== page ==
Having a laugh with rhyme and reason

WHAT'S THE best way of putting down a writer of funny poems? By calling him a practitioner of light verse. That word "light" suggests that a poem can't be both funny and serious at the same time, that "light verse" is, by its very definition, a slightly inferior breed of poem for two quite distinct reasons: its emotional gravity and the fact that it is "verse" and not poetry. Verse is mechanical, poetry is inspired.

The phrase also skillfully disguises the fact that much funny writing is often written out of a kind of despair. Think of that terribly sad and lonely Mr Lear, for example. And how light is despair, for God's sake - if there is (sob, sob), a God?

But what exactly makes funny poems funny? At the South Bank this week, two of the best writers of funny poetry, Kit Wright, a beanpole of a man from Kent, and Sophie Hannah, a much shorter, girl-next-doorish sort of girl from Moss Side, Manchester, were making us laugh with poetry which was neither light nor mechanical.

One thing that these two poets had in common was a very strict approach to form. Funny poems, generally speaking, are not written in free verse. There has to be a strict rhyme scheme, and a strict formal shape for the humour to play off against. Such formal robustness gives the poems a sledge-hammering directness of attack.

Both poets were lovers of the 17th-century devotional poet George Herbert, for example, a man who devised the most intricate formal shapes within which to express the dramatic inward struggles between the compulsions of the carnal man and the yearning of the godly.

In a poem called "George Herbert's Other Self in Africa", Wright turns Herbert's characteristic stance on its head. The tortured narrator is now an atheist who gets tempted into belief, but who manages to resist the blandishments of religion all the same. At the poem's end, he remains as sternly godless as ever.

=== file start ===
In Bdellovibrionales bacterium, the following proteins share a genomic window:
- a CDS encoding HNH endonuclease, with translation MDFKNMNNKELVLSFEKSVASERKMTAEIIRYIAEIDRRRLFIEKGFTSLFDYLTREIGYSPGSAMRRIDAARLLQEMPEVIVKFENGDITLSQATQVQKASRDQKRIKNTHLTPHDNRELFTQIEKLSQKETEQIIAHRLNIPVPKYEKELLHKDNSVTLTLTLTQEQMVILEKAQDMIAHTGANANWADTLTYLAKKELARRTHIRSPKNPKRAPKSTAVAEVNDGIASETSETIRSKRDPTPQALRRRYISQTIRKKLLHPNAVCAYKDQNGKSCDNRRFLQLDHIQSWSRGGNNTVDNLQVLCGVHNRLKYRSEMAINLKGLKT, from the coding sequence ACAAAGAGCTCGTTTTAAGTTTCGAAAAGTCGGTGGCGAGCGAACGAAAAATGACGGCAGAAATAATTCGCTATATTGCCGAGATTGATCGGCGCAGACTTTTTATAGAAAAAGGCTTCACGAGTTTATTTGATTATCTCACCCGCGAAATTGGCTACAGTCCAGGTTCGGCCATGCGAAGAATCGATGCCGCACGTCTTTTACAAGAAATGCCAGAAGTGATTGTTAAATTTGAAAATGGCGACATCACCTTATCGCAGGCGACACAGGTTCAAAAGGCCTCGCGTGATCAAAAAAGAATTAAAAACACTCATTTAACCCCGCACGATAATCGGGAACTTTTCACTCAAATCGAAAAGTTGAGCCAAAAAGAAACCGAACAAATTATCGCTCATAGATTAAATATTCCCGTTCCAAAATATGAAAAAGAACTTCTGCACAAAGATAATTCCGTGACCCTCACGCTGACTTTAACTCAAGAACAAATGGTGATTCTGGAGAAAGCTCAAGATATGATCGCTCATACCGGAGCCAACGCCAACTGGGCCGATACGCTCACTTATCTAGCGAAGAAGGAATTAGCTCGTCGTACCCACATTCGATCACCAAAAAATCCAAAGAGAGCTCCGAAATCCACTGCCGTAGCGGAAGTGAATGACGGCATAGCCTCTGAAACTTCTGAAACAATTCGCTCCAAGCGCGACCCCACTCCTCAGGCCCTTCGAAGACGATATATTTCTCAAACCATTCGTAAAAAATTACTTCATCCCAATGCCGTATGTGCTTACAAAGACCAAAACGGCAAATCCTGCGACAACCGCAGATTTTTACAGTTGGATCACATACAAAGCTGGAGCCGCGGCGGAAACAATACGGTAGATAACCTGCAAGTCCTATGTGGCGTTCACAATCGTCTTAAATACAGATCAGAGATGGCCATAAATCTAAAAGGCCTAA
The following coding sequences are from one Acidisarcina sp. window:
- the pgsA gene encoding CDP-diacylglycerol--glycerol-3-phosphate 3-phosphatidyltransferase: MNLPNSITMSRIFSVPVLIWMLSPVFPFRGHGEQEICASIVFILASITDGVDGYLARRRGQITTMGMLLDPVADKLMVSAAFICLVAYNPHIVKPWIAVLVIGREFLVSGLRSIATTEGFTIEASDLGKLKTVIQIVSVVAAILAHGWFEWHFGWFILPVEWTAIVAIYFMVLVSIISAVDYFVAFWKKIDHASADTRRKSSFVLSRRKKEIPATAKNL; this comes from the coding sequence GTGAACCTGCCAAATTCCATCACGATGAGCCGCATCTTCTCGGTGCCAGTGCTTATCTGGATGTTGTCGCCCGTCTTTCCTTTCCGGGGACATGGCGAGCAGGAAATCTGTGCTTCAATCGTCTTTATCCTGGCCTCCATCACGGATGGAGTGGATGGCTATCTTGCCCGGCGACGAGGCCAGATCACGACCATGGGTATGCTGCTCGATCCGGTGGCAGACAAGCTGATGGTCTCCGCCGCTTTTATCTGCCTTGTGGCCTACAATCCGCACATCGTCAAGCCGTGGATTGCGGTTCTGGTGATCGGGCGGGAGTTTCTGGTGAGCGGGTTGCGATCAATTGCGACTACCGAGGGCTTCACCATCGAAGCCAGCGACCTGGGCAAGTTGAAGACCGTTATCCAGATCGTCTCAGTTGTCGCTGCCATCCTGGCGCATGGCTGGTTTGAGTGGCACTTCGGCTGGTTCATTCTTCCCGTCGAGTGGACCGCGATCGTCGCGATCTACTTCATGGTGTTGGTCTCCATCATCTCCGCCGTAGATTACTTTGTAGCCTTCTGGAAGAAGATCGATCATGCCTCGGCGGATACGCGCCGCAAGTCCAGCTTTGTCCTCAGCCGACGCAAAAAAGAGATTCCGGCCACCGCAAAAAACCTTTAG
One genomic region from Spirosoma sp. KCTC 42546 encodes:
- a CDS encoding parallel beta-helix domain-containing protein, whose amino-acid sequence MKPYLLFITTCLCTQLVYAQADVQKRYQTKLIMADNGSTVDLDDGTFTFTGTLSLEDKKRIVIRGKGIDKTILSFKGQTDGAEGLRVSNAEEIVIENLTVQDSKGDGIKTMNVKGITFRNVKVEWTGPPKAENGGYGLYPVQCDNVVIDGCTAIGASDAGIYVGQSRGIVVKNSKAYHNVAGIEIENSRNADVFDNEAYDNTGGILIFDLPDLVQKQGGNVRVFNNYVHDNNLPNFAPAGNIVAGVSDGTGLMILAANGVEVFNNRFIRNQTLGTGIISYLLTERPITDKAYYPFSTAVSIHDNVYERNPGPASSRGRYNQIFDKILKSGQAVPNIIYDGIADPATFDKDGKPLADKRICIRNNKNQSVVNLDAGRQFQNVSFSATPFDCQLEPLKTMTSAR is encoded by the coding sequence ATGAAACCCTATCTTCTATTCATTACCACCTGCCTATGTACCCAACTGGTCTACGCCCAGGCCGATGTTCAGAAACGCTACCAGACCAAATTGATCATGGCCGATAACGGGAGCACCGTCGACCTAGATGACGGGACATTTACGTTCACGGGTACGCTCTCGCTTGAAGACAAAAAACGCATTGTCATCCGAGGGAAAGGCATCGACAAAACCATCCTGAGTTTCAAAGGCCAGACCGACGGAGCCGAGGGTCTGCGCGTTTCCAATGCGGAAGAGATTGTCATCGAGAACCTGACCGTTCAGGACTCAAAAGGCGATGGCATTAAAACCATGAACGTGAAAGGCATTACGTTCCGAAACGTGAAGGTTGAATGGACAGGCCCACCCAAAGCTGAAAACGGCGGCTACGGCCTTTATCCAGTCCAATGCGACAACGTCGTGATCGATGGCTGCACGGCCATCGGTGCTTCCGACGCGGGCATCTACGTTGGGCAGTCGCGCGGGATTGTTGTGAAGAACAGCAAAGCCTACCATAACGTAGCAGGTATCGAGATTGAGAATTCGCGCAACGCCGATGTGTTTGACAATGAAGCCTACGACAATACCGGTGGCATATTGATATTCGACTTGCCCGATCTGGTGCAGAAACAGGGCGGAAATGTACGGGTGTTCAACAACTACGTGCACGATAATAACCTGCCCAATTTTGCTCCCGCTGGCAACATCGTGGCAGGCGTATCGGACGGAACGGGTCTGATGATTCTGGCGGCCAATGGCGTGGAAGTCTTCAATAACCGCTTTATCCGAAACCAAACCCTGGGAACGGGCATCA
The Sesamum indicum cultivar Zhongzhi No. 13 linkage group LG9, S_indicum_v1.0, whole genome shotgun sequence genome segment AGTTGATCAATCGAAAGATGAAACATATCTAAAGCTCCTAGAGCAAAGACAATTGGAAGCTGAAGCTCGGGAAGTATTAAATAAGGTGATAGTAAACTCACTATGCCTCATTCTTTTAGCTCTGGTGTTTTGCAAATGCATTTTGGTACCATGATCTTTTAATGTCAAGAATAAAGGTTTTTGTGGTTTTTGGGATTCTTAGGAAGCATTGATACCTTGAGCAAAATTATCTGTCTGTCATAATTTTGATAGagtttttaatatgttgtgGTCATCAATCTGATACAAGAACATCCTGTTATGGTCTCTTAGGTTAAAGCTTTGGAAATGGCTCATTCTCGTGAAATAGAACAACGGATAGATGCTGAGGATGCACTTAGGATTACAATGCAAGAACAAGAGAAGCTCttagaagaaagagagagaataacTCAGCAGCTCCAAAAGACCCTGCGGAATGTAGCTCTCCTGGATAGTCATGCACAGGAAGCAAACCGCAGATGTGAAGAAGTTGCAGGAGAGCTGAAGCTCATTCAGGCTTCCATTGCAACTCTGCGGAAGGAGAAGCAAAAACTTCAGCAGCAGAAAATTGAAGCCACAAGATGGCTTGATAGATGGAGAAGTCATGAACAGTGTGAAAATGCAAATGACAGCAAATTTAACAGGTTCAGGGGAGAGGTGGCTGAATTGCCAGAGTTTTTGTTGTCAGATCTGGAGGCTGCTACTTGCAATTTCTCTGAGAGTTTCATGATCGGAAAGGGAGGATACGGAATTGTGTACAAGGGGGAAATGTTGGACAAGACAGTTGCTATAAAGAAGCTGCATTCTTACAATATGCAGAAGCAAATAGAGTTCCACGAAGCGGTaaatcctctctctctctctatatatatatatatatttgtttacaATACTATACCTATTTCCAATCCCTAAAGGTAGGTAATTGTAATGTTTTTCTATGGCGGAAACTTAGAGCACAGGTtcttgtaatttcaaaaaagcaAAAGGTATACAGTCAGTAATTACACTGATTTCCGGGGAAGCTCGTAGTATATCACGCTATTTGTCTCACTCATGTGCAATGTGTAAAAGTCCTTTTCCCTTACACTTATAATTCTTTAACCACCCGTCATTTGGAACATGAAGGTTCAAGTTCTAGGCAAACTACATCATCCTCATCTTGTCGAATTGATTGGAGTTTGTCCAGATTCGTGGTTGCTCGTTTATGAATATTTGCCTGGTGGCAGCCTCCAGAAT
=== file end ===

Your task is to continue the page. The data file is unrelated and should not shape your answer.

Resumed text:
If Kit Wright had not been born a comic poet, the muses would surely have had to invent someone who looked and sounded exactly like him in order to demonstrate the type. His voice seems continuously to undergo slight changes - as if he makes a habit of chewing the words up in his mouth before they get spat out. If they've been chewed for too long, they come out clipped and short. If they've been chewed once only, they are likely to be bigger, wider, and more orotund. Sometimes he sounds like an olde-time Kentish hop-farmer; moments later, the vowels come out all flat and Northern. Then, all of a sudden, he turns into a harrumphing colonel type - until, that is, he modulates farther, into a slightly over- fussy and embarrassed public schoolboy.

And always, standing before you, there is this giant of a man with a blaze of snow-white hair, who stretches the microphone flex up and up to its farthest limit, and still he's leaning down to reach.

Sophie Hannah makes the best of her poems, which also show an unfashionably strict fidelity to rhyme and formal shape, out of the weird comedy of fractured relationships, the incongruous behavioural patterns of real people in contention with each other.

They both proved that funny poetry of this kind has an important role to play in our lives: the saving of sanity by the absolution of a joke.

Michael Glover